ARMED forces veterans battling post-traumatic stress and other mental health issues will be given priority for social housing under new plans.
Housing secretary James Brokenshire announced the proposal last night and said the new measures would ensure former troops would get the same treatment as those with physical problems when they apply for homes.
Consultation on the revamped system – which would see traumatised veterans jumping to the front of the housing queue – began today.
The news has been welcomed by the head of a military charity Forgotten Veterans UK, which is based in Portsmouth and helps retired troops cope with PTSD.
Gary Weaving, the charity’s founder, was among the first 30 soldiers on the ground during the war in Afghanistan in 2006, and was badly injured during his time with the army – which left him with crippling PTSD.
The former corporal, of Hobby Close, Waterlooville, said: ‘Anything that benefits the veteran community is always a bonus.
‘PTSD is a crippling illness. Mix that with homelessness and it’s a recipe for disaster.
‘It has been the trigger for many that have taken their lives in the past year.’
Applicants for social housing will be asked if they have ever served in the military to ensure veterans get what they are entitled to.
The rule change will also make it easier for partners of armed forces personnel to find social housing if they divorce or separate.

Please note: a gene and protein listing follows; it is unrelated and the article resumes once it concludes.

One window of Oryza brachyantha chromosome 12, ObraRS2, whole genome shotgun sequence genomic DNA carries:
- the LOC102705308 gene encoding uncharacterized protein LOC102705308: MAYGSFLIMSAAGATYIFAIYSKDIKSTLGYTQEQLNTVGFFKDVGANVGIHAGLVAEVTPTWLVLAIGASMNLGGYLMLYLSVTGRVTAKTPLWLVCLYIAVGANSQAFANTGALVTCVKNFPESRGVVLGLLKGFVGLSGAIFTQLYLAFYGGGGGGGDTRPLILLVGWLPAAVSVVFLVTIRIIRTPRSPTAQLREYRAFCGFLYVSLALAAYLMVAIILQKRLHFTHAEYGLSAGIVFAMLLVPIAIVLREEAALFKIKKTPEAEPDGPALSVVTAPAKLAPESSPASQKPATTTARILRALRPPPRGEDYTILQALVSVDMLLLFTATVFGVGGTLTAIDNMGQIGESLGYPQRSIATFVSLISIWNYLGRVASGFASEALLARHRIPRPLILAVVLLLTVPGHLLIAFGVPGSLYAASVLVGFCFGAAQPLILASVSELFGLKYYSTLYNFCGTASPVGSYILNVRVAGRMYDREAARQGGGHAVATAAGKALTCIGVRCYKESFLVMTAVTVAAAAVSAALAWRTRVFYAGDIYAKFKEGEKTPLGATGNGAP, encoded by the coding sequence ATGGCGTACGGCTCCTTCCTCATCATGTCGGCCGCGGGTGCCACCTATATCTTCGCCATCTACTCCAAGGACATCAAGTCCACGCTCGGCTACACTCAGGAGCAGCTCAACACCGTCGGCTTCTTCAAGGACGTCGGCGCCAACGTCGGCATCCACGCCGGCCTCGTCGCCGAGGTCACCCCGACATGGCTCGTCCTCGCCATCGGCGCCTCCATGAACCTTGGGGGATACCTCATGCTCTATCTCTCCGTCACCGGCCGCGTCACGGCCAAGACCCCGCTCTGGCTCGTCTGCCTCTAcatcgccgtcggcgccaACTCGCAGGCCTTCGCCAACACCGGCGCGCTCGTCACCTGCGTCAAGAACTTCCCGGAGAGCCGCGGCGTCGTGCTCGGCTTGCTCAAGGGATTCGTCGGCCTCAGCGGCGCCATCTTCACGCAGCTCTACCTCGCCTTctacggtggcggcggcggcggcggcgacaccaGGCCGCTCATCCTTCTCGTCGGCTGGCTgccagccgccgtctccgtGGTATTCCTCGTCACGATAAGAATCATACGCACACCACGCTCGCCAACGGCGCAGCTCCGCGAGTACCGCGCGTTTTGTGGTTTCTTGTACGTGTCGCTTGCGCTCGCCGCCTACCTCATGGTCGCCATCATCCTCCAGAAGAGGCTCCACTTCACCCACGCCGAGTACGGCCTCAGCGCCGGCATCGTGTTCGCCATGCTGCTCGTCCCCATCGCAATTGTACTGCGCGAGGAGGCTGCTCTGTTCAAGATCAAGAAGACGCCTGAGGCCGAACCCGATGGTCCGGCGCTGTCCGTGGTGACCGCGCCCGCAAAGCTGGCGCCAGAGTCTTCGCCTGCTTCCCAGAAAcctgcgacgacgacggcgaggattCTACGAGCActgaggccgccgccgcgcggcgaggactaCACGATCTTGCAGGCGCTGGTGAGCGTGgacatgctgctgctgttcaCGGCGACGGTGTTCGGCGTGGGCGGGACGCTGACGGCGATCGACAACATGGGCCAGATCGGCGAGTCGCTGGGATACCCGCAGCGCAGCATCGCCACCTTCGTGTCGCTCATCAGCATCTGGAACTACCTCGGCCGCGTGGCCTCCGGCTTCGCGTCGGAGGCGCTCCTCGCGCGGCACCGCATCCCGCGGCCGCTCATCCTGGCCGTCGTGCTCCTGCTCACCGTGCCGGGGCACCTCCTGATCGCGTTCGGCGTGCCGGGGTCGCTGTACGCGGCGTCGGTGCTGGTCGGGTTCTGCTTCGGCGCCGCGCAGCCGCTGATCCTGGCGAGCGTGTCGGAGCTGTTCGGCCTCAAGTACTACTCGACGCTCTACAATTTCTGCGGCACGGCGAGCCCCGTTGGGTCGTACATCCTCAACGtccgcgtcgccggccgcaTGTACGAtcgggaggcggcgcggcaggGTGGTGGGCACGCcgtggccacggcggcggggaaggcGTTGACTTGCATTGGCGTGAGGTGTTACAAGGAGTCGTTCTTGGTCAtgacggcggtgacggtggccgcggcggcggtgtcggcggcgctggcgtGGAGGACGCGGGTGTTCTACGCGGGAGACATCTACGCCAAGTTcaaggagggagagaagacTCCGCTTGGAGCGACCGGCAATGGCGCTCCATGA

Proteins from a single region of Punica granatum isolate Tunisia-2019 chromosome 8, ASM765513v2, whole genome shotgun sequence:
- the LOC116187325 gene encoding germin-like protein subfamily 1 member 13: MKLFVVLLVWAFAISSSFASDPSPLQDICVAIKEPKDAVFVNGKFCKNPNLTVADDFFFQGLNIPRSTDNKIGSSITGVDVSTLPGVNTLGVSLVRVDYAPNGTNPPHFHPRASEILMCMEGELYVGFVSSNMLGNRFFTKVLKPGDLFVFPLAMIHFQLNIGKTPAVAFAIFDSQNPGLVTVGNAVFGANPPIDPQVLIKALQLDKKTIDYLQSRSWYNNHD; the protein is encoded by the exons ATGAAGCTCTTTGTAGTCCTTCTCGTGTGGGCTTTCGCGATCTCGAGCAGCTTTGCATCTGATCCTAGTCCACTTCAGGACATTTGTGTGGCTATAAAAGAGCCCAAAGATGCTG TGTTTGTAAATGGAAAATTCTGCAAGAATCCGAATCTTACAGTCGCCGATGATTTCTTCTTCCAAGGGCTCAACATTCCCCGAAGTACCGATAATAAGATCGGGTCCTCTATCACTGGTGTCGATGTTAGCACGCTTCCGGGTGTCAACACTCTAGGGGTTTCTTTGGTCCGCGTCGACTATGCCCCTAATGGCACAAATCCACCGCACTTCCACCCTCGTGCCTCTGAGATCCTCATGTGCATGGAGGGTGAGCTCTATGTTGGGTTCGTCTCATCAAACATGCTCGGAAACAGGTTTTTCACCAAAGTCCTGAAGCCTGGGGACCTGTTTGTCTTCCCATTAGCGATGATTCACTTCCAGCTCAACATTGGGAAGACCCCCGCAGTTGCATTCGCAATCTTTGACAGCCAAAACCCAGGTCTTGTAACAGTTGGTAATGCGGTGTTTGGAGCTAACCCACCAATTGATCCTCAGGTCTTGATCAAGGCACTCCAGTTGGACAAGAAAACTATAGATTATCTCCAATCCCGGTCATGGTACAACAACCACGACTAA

Mr Brokenshire said: ‘I want our military heroes and their families to get the priority they deserve when applying for social housing so we are looking to bring in new rules for councils.
‘It’s right that troops suffering from PTSD and other mental health conditions should get the same priority as those who have suffered physical injuries.’
However, dad-of-two Mr Weaving warned traumatised veterans would need to have a support network in place before being put in social housing.
He said: ‘Plucking veterans off the streets and putting them straight in a flat is not the best option.
‘I would like to see veterans from military halfway houses given this housing, to free up spaces in these homes for homeless veterans to get the support they need first.’
He added: ‘If you just put the people in a nice shiny flat, without dealing with the problems first, it won’t stay a nice shiny flat for very long.’
The new proposals are expected to be rolled out across the country.
Portsmouth North MP and former armed forces minister, Penny Mordaunt, welcomed the announcement on Twitter.